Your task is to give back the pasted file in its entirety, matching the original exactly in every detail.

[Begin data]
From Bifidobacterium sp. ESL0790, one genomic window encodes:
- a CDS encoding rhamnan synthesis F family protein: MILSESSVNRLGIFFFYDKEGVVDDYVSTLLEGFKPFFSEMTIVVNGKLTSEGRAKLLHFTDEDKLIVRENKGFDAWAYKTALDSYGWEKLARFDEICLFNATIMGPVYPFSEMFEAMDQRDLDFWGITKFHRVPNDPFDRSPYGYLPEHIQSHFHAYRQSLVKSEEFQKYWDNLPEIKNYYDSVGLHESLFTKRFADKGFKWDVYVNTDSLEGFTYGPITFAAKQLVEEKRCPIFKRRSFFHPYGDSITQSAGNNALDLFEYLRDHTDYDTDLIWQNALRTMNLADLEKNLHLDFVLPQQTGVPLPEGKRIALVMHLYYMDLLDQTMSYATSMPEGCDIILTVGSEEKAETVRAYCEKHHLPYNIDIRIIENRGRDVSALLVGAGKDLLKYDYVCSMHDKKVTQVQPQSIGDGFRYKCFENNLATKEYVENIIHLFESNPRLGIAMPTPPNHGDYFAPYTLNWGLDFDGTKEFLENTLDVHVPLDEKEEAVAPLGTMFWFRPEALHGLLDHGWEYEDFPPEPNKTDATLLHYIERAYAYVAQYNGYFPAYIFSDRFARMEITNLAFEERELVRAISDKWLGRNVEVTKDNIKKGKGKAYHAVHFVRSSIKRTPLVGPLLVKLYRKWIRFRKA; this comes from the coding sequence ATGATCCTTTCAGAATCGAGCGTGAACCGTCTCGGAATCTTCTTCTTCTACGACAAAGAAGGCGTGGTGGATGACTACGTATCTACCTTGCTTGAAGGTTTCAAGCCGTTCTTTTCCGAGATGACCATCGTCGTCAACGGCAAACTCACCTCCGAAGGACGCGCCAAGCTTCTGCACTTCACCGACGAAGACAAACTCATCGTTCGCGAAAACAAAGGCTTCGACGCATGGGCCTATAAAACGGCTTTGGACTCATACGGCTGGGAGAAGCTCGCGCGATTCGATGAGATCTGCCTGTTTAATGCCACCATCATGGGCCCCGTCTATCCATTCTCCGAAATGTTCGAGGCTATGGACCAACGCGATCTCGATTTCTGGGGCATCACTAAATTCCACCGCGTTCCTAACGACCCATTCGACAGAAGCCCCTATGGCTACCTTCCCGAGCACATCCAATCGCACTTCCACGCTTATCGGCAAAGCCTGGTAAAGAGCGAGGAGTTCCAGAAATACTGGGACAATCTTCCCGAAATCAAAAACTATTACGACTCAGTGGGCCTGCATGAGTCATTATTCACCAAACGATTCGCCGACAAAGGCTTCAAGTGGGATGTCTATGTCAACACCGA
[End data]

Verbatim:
From Bifidobacterium sp. ESL0790, one genomic window encodes:
- a CDS encoding rhamnan synthesis F family protein: MILSESSVNRLGIFFFYDKEGVVDDYVSTLLEGFKPFFSEMTIVVNGKLTSEGRAKLLHFTDEDKLIVRENKGFDAWAYKTALDSYGWEKLARFDEICLFNATIMGPVYPFSEMFEAMDQRDLDFWGITKFHRVPNDPFDRSPYGYLPEHIQSHFHAYRQSLVKSEEFQKYWDNLPEIKNYYDSVGLHESLFTKRFADKGFKWDVYVNTDSLEGFTYGPITFAAKQLVEEKRCPIFKRRSFFHPYGDSITQSAGNNALDLFEYLRDHTDYDTDLIWQNALRTMNLADLEKNLHLDFVLPQQTGVPLPEGKRIALVMHLYYMDLLDQTMSYATSMPEGCDIILTVGSEEKAETVRAYCEKHHLPYNIDIRIIENRGRDVSALLVGAGKDLLKYDYVCSMHDKKVTQVQPQSIGDGFRYKCFENNLATKEYVENIIHLFESNPRLGIAMPTPPNHGDYFAPYTLNWGLDFDGTKEFLENTLDVHVPLDEKEEAVAPLGTMFWFRPEALHGLLDHGWEYEDFPPEPNKTDATLLHYIERAYAYVAQYNGYFPAYIFSDRFARMEITNLAFEERELVRAISDKWLGRNVEVTKDNIKKGKGKAYHAVHFVRSSIKRTPLVGPLLVKLYRKWIRFRKA; this comes from the coding sequence ATGATCCTTTCAGAATCGAGCGTGAACCGTCTCGGAATCTTCTTCTTCTACGACAAAGAAGGCGTGGTGGATGACTACGTATCTACCTTGCTTGAAGGTTTCAAGCCGTTCTTTTCCGAGATGACCATCGTCGTCAACGGCAAACTCACCTCCGAAGGACGCGCCAAGCTTCTGCACTTCACCGACGAAGACAAACTCATCGTTCGCGAAAACAAAGGCTTCGACGCATGGGCCTATAAAACGGCTTTGGACTCATACGGCTGGGAGAAGCTCGCGCGATTCGATGAGATCTGCCTGTTTAATGCCACCATCATGGGCCCCGTCTATCCATTCTCCGAAATGTTCGAGGCTATGGACCAACGCGATCTCGATTTCTGGGGCATCACTAAATTCCACCGCGTTCCTAACGACCCATTCGACAGAAGCCCCTATGGCTACCTTCCCGAGCACATCCAATCGCACTTCCACGCTTATCGGCAAAGCCTGGTAAAGAGCGAGGAGTTCCAGAAATACTGGGACAATCTTCCCGAAATCAAAAACTATTACGACTCAGTGGGCCTGCATGAGTCATTATTCACCAAACGATTCGCCGACAAAGGCTTCAAGTGGGATGTCTATGTCAACACCGA